UConn Engineering students are inventing novel technologies, receiving awards and changing the world around them. Below are three exciting developments you won’t want to miss.
Keramos Chapter Founded at UConn
By Giorgina Paiella (CLAS ’16)
Ms. Sapna Gupta, a Materials Science & Engineering (MSE) graduate student, has founded a University of Connecticut chapter of Keramos with the support of her team leaders and chapter advisor Professor Prabhakar Singh. The chapter was formally announced during the Materials Science and Technology (MS&T ’13) conference in Montreal, Canada.
Keramos, the national professional ceramic engineering fraternity, aims to stimulate scholarship, character, and development in students while promoting interest in the professional aspects of ceramic engineering, technology, and science. There are currently 12 student chapters across the country actively promoting the ideals of Keramos and ceramic engineering.
Ms. Gupta is a Ph.D. candidate in the MSE Department and Center for Clean Energy Engineering who worked with the Keramos Board of Directors to create a UConn Keramos chapter. Read the full story here.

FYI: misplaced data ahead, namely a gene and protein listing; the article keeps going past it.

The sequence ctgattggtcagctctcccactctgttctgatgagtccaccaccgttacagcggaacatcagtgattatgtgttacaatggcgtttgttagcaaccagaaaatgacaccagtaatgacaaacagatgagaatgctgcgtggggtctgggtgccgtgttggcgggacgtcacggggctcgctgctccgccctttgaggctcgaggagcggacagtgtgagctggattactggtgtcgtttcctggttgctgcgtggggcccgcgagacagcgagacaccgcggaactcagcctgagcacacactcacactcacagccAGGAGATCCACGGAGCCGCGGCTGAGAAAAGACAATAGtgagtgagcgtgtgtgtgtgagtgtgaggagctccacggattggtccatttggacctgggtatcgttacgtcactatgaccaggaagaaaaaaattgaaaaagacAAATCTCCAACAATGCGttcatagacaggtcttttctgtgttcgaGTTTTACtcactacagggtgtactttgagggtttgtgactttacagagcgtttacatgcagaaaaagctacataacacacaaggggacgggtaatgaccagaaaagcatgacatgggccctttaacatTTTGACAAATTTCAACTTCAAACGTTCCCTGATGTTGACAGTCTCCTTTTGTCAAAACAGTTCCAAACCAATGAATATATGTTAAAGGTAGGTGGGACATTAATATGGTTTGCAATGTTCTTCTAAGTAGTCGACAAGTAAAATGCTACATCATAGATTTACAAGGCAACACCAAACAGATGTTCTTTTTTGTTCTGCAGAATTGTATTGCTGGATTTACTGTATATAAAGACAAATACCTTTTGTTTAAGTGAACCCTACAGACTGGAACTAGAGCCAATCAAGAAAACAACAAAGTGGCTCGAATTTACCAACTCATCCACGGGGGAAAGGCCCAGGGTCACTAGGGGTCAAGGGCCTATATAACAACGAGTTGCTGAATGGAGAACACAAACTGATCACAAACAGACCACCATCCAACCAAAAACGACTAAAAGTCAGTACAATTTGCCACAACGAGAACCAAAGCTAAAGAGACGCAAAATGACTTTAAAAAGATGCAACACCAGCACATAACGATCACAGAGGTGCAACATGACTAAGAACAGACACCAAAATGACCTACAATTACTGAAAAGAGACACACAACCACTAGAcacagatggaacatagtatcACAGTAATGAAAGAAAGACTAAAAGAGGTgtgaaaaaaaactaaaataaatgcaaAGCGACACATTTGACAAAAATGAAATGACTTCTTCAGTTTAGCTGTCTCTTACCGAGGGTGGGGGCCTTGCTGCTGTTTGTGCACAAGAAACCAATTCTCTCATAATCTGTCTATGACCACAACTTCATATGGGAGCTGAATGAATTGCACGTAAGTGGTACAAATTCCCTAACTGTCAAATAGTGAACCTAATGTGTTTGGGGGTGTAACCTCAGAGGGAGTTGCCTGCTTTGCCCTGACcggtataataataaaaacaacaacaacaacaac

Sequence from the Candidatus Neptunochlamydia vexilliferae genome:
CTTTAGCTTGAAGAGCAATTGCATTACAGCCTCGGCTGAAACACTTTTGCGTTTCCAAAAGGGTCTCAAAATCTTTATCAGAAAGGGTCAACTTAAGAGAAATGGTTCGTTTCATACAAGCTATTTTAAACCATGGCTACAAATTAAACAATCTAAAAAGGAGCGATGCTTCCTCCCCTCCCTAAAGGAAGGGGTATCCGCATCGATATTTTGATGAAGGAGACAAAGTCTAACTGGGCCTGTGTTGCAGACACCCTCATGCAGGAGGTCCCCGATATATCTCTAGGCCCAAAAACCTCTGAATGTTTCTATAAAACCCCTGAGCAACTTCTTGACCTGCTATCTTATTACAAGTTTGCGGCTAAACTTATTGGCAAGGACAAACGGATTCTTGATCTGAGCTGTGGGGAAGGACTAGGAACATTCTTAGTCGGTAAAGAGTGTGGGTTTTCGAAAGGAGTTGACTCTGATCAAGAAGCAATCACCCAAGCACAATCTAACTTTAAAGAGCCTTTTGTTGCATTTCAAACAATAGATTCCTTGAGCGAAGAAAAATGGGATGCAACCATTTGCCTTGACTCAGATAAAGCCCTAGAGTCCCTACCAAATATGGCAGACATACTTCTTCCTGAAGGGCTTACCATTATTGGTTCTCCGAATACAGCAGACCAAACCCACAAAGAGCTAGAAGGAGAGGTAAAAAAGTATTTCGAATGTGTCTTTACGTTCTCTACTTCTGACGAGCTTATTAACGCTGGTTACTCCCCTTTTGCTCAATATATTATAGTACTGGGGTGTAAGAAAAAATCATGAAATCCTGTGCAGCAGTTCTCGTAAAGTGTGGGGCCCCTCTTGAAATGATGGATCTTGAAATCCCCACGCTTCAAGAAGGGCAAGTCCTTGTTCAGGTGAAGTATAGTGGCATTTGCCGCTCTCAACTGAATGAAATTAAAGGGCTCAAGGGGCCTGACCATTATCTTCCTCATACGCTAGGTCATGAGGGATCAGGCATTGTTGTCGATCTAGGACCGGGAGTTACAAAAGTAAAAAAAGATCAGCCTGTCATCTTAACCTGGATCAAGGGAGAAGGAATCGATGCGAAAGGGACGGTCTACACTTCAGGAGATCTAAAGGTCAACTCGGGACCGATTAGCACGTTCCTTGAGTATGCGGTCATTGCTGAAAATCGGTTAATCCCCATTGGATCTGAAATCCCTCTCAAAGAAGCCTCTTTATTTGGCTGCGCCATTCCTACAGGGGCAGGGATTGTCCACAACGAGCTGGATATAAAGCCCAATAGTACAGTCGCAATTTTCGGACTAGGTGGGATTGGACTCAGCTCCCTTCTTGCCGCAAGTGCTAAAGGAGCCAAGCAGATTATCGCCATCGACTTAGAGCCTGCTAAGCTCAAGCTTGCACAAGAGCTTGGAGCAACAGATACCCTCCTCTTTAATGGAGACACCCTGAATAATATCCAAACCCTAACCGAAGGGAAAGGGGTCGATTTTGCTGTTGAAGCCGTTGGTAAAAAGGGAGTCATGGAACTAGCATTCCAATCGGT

Making a Difference Close to Home
By Kristina Goodnough, UConn Foundation
For Bryan Hallinan, it was the perfect time to receive the first Close to Home scholarship established by UConn faculty and staff.
He learned of his award in September, after spending a very rewarding semester in Australia.
“It couldn’t have come at a better time,” he says, adding that a scholarship supported by UConn faculty and staff is particularly meaningful to him.
“I am truly grateful for support that enables me to develop my career,” says Hallinan, a first-generation college student, who tries not to worry about the debt he has accumulated getting his UConn degree.
Read the full story here.
Ph.D. Student Invents Wireless Data Gloves
Computer Science & Engineering doctoral candidate Kevin Marinelli (Adv.: Dr. Thomas J. Peters), who is also IT manager for the Mathematics Department at UConn, has designed and developed a set of wireless data gloves, which he demonstrated at World Maker Faire New York in September. The gloves are based on an Adafruit ATmega32U4 breakout board, use XBee modules for wireless communication, and enable wearers to visually manipulate data and 3-D graphics.
Kevin was recently interviewed by Circuit Cellar about his novel gloves, which allow the wearer to virtually manipulate data and graphics on their computer monitors. The gloves have various applications, he explained in the online interview. “There are a number of potential applications, such as manipulating 3-D computer graphics, measurement of data for medical applications, remote control of vehicles, remote control of animatronics and puppetry.”
Read the full interview here.